The Report’s approach to the Volcker rule, a prolific source of employment for compliance professionals, lends support to this argument. The current rule mandates a highly granular level of recordkeeping, monitoring, and compliance policies and procedures. While the Report would loosen the rule in this respect, it would largely leave in place the Dodd-Frank compliance framework. Moreover, the banking industry has invested billions of dollars in a Volcker rule compliance infrastructure. At this point, a loosening of the market-making exception may be a sufficient palliative.
A second point is also in the compliance industry’s favor. The task of the compliance function is first and foremost to monitor and minimize legal and regulatory risk. By eschewing “replace and repeal,” and endorsing and leaving in place the basic legal framework of Dodd-Frank, the Administration’s plan helps to ensure that this fundamental role of the compliance function continues to be a mainstay in financial institutions.
Third, large banks, whose compliance requirements it is argued will continue largely intact, employ a significant portion of the nation’s finance compliance personnel. The need to ensure compliance with Dodd-Frank’s systemic-risk requirements would continue for the large money center and regional banks. Deposit and total assets metrics tell the story. In 2016 the top 15 banks hold more than half of all deposits in the U.S. and the top five banks, nearly half of total assets. And for smaller banks, including community banks, existing supervisory oversight remains intact. From the onset, regulators’ focus under Dodd-Frank has been on the medium-sized and large financial institutions, where only incremental elimination of compliance requirements is predicted.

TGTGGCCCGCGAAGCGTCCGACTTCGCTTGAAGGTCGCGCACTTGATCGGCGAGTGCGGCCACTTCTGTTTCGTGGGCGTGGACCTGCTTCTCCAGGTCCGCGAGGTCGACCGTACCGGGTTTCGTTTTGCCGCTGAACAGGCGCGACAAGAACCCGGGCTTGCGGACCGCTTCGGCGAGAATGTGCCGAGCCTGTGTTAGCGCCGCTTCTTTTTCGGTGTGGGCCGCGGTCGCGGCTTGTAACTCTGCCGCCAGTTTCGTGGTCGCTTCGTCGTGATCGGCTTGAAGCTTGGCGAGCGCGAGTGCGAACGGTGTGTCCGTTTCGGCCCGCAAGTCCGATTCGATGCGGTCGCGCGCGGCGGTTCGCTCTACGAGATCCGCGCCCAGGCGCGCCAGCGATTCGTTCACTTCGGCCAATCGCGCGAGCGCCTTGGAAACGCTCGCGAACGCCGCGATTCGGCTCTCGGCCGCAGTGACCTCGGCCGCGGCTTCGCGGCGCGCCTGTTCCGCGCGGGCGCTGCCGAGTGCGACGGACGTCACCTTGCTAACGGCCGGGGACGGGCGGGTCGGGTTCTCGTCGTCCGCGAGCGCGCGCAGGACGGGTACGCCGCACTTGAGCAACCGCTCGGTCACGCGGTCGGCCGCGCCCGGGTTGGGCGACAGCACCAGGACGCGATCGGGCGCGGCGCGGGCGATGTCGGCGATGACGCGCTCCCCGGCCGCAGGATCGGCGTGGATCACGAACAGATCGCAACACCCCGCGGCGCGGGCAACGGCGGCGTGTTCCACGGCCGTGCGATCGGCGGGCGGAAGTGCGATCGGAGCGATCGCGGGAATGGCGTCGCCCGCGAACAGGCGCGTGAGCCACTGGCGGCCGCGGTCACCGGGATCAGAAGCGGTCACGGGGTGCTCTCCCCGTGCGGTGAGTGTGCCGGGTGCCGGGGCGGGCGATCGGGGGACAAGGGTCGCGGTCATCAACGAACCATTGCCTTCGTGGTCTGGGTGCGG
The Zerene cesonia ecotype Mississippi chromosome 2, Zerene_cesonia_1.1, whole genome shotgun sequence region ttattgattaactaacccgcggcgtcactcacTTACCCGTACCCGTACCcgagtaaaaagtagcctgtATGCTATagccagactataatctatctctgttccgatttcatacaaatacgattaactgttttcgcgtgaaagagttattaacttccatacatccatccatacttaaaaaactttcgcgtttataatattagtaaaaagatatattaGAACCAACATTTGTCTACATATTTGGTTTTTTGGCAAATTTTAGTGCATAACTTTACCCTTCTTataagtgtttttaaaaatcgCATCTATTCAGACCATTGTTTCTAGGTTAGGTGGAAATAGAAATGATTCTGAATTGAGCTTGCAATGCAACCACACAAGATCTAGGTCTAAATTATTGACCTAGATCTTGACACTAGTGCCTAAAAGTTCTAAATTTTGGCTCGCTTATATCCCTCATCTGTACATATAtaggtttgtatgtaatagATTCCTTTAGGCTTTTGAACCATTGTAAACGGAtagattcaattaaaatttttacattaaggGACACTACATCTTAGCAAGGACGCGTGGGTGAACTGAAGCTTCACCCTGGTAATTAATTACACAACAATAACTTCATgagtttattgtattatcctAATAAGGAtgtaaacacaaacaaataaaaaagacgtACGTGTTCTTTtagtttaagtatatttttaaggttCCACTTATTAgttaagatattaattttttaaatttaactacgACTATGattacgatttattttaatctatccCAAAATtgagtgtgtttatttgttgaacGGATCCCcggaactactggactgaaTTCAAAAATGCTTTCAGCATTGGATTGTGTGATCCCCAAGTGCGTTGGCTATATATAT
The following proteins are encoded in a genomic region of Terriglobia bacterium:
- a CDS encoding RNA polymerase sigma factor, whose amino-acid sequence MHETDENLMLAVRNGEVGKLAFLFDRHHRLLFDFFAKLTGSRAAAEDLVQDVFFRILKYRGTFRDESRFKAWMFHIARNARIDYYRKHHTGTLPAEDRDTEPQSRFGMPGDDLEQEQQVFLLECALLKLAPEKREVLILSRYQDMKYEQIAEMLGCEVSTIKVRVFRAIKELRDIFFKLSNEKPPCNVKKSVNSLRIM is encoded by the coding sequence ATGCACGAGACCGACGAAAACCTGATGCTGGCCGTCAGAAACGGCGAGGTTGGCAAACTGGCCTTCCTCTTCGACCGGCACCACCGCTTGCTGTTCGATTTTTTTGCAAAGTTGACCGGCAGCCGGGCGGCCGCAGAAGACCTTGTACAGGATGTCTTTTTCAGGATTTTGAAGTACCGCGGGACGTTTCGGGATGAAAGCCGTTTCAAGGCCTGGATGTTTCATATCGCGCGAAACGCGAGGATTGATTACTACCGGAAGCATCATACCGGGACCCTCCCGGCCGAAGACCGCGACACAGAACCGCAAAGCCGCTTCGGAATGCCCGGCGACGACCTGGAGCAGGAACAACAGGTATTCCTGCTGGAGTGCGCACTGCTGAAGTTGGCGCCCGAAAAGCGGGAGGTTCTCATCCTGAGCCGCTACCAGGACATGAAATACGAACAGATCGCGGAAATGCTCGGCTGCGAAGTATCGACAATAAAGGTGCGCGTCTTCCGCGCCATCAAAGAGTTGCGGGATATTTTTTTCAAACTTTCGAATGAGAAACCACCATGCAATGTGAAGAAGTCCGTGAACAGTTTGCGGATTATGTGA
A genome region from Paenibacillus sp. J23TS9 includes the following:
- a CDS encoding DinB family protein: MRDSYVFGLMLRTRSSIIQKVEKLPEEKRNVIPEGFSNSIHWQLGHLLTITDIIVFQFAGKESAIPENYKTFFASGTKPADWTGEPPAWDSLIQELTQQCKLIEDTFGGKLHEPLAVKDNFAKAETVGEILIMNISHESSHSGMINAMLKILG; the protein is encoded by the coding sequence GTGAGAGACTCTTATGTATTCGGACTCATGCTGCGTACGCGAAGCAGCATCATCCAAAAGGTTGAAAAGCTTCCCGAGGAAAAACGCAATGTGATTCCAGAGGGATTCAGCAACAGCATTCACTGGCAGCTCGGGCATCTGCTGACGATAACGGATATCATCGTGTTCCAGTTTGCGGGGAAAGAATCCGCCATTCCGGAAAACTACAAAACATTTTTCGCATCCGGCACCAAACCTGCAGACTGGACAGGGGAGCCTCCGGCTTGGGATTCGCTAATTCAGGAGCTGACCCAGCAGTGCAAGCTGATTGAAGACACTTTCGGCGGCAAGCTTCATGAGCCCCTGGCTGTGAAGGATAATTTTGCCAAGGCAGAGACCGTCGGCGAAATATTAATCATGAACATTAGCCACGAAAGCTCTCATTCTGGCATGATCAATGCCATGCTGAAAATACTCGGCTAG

Nevertheless, the most significant counterargument is the 10% opt-out, a core feature of the CHOICE Act that is a rapidly replicating meme. By achieving a 10% leverage ratio, even the largest banking organizations would be relieved of much of the regulatory compliance burdens imposed by the Dodd-Frank Act. But the Report flags this concept in the form of a passing reference. It is not integral to the Treasury plan. It is much more likely that the Report’s authors are using it as a talking point in negotiating a workable compromise in the forthcoming legislative process.
Moreover, there are the lessons learned in the efforts of Republican leadership to pass their repeal and replace healthcare bill, the sole conservative legislative initiative regarding this critical policy issue. Unlike healthcare reform, the Administration has provided a relatively well-conceived and workable blueprint for revamping Dodd-Frank and other financial market regulation. The Report is a highly feasible and practical alternative to the Republican plan to dismantle Dodd-Frank, and the Republican leadership can’t ignore it in the upcoming negotiations. In addition, it is highly unlikely that the CHOICE Act will be implemented in its current form. And we now have a relevant data point – the faltering campaign by the Republican leadership to repeal and replace Obamacare.
Finally, the Administration is well aware of the populist repercussions if it and their Congressional allies remove legal and regulatory restrictions on the largest national and regional banking organizations. The widespread backlash against potential removal of the core protections of Obamacare has shown the limits of radical reform.
About the Author:
Director of the online Certificate in
Financial Markets Compliance and Clearing Corporation Charitable Foundation Practitioner in Residence, IIT-Chicago-Kent College of Law
Professor Dill is a recognized expert on the financial markets and the regulatory and compliance frameworks that apply to them.
Areas of expertise include corporate and securities law, securities regulation, bank regulation, secured lending, credit ratings, bankruptcy and restructuring, finance industry compliance, and securitization in a wide variety of asset classes.
He teaches securities regulation and business organizations at the Chicago-Kent College of Law. He also is Lecturer in the Financial Mathematics Program at the University of Chicago, where he teaches a course on bank capital regulation and the regulation of systemic risk, the derivatives markets, and counterparty credit risk under the Dodd-Frank Act.